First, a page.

Employment, Department of (1970-95):
‘The ministry of Labour was the antecedent to the modern Department of Employment. Created in 1916, it was a response to the Labour requirements of the Great War and a reflection of the increasing influence of the labour movement. There had been a labour department at the *Board of Trade since 1893 and the ministry soon assumed responsibility for a number of responsibilities previously exercised by the Board of Trade and the Board of Education, for example industrial relations, labour exchanges, employment statistics, and youth employment. During the inter-war period, the ministry concentrated upon unemployment issues, and evolved into one of the largest departments of state. Nevertheless it was the’ (see also,) *Second World War ‘that had the greatest impact upon the ministry. The need to provide military training resulted in 1939 in the Ministry of Labour being transformed into the mInistry of Labour and National Service. In 1959, the ministry reverted back to the Ministry of Labour until in 1968 it became the Department of Employment and Productivity, streamlining to the Department of Employment in 1970. In 1995 the department merged with the Department of Education to form the Department for Education and Employment, a move to integrate the converging worlds of education and training’.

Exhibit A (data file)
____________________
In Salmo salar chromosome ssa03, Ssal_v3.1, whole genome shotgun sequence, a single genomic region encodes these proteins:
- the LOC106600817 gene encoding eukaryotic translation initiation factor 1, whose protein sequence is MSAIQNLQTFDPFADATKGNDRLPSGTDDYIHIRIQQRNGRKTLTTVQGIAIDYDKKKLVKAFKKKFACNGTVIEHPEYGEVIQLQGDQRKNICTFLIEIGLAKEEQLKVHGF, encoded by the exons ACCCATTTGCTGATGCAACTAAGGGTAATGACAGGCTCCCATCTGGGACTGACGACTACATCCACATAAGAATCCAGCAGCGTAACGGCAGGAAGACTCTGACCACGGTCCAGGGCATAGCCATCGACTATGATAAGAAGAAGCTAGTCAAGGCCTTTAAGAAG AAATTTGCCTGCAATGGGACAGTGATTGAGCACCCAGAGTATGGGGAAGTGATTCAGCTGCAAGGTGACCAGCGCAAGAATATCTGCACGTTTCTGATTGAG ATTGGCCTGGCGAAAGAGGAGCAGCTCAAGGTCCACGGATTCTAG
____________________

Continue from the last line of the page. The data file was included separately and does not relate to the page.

From, John Ramsden, Professor of Modern History at Queen Mary, University of London.